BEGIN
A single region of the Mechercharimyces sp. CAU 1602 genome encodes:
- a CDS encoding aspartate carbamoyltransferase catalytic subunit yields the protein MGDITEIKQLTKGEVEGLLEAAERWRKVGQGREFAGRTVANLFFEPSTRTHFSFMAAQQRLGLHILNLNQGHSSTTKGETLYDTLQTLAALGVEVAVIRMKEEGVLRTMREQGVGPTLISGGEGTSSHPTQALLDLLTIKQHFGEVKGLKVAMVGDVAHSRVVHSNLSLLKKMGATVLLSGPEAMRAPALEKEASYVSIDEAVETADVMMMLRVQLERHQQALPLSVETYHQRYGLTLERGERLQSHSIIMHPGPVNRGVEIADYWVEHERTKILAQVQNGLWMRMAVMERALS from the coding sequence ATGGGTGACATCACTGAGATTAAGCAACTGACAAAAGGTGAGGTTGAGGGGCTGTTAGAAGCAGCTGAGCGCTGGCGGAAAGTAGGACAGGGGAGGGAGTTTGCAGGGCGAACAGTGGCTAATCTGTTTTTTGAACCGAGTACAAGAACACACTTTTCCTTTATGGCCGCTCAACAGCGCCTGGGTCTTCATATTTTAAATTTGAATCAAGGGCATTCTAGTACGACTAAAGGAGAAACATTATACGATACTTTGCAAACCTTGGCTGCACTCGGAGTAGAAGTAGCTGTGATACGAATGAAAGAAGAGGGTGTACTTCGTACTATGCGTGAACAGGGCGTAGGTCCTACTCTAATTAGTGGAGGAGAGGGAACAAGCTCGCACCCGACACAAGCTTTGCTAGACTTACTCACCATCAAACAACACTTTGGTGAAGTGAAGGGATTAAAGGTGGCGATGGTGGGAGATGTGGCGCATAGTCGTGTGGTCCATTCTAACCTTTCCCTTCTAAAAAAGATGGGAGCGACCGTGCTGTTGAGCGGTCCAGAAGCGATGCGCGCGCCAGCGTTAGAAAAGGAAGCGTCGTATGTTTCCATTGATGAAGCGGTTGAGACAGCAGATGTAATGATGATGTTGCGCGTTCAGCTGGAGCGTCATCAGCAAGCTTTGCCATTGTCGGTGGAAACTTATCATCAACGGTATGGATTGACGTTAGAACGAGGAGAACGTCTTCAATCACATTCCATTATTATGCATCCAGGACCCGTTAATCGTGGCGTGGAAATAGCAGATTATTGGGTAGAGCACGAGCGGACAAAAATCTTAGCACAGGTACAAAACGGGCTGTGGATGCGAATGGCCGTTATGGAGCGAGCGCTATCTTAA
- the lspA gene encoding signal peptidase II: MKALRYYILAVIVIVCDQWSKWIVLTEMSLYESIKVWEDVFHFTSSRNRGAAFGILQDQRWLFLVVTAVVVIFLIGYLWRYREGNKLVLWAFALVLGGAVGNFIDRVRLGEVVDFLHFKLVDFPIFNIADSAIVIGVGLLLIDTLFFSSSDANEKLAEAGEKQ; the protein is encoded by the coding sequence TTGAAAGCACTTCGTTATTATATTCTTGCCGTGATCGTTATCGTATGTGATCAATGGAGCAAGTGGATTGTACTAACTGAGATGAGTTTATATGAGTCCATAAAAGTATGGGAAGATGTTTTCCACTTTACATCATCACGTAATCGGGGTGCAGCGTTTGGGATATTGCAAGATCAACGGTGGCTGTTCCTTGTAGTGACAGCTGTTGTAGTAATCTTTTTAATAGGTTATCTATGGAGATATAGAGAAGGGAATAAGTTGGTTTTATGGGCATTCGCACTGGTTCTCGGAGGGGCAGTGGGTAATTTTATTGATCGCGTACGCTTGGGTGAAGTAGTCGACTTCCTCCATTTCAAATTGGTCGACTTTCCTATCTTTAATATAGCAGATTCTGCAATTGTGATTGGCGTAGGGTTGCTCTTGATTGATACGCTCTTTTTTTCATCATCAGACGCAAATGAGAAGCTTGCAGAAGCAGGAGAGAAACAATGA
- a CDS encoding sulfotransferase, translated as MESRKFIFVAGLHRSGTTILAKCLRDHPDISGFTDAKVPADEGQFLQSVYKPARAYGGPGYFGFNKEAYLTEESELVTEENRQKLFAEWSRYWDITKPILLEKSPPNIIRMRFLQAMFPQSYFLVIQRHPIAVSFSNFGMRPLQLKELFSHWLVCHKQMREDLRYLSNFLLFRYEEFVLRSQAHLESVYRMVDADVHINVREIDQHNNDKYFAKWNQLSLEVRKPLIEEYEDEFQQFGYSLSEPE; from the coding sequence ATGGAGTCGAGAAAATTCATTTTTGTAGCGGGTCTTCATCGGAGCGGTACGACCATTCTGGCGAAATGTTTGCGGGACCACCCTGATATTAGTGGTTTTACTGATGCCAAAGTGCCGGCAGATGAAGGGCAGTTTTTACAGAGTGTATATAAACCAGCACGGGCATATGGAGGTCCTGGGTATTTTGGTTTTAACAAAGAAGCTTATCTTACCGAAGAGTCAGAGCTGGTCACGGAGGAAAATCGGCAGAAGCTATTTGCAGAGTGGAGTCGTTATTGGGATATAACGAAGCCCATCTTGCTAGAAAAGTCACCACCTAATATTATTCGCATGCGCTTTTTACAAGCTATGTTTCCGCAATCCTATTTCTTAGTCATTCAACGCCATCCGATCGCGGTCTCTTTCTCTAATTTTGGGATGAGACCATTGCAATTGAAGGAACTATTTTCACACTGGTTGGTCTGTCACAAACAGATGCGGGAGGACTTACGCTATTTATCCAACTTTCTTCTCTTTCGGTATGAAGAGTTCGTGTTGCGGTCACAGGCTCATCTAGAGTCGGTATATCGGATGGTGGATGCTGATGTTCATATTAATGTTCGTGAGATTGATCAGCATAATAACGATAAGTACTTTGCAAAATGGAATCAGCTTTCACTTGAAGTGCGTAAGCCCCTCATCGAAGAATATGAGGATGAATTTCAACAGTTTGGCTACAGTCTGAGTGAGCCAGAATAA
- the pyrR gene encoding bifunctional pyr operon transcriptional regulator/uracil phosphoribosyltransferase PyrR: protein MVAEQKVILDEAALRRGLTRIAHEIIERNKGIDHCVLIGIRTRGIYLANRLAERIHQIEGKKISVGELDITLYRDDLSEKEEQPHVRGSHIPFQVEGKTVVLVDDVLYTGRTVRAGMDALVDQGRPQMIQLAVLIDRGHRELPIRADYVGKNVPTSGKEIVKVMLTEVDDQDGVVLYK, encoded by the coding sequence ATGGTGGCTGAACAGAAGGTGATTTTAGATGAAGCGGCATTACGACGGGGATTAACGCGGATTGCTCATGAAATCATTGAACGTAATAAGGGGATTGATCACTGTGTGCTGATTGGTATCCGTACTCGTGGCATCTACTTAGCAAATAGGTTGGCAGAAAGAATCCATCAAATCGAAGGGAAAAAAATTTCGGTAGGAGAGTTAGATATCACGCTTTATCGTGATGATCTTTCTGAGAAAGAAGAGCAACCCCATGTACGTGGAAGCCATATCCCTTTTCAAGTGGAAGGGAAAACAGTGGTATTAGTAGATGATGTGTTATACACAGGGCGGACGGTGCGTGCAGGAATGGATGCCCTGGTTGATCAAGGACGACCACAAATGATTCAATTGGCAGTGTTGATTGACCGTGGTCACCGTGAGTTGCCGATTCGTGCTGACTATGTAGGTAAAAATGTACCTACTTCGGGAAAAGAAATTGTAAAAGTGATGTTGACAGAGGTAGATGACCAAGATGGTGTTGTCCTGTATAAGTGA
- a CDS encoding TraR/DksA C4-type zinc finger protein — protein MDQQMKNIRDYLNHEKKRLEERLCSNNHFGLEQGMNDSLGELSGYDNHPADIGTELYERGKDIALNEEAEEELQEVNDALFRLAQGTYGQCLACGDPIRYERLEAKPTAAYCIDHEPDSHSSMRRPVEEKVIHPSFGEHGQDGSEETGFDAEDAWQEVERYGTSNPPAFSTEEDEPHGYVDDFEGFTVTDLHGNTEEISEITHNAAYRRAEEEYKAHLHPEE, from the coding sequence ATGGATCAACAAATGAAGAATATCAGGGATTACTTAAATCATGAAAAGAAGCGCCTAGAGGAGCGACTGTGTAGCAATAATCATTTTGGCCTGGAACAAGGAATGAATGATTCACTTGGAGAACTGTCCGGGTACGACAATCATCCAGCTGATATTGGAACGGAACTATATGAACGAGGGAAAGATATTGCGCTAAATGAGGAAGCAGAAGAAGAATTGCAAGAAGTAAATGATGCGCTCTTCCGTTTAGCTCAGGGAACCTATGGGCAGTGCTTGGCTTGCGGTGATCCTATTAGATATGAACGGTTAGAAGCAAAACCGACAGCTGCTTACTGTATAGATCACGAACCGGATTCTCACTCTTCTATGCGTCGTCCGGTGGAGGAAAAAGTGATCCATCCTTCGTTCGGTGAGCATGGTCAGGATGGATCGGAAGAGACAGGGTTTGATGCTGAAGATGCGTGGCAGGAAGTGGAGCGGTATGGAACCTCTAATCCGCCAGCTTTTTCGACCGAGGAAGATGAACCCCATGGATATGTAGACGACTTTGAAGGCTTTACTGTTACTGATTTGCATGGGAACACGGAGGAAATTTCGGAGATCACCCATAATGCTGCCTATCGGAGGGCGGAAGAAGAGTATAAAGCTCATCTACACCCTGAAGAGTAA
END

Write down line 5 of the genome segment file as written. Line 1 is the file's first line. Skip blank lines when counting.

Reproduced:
- the pyrR gene encoding bifunctional pyr operon transcriptional regulator/uracil phosphoribosyltransferase PyrR: protein MVAEQKVILDEAALRRGLTRIAHEIIERNKGIDHCVLIGIRTRGIYLANRLAERIHQIEGKKISVGELDITLYRDDLSEKEEQPHVRGSHIPFQVEGKTVVLVDDVLYTGRTVRAGMDALVDQGRPQMIQLAVLIDRGHRELPIRADYVGKNVPTSGKEIVKVMLTEVDDQDGVVLYK, encoded by the coding sequence ATGGTGGCTGAACAGAAGGTGATTTTAGATGAAGCGGCATTACGACGGGGATTAACGCGGATTGCTCATGAAATCATTGAACGTAATAAGGGGATTGATCACTGTGTGCTGATTGGTATCCGTACTCGTGGCATCTACTTAGCAAATAGGTTGGCAGAAAGAATCCATCAAATCGAAGGGAAAAAAATTTCGGTAGGAGAGTTAGATATCACGCTTTATCGTGATGATCTTTCTGAGAAAGAAGAGCAACCCCATGTACGTGGAAGCCATATCCCTTTTCAAGTGGAAGGGAAAACAGTGGTATTAGTAGATGATGTGTTATACACAGGGCGGACGGTGCGTGCAGGAATGGATGCCCTGGTTGATCAAGGACGACCACAAATGATTCAATTGGCAGTGTTGATTGACCGTGGTCACCGTGAGTTGCCGATTCGTGCTGACTATGTAGGTAAAAATGTACCTACTTCGGGAAAAGAAATTGTAAAAGTGATGTTGACAGAGGTAGATGACCAAGATGGTGTTGTCCTGTATAAGTGA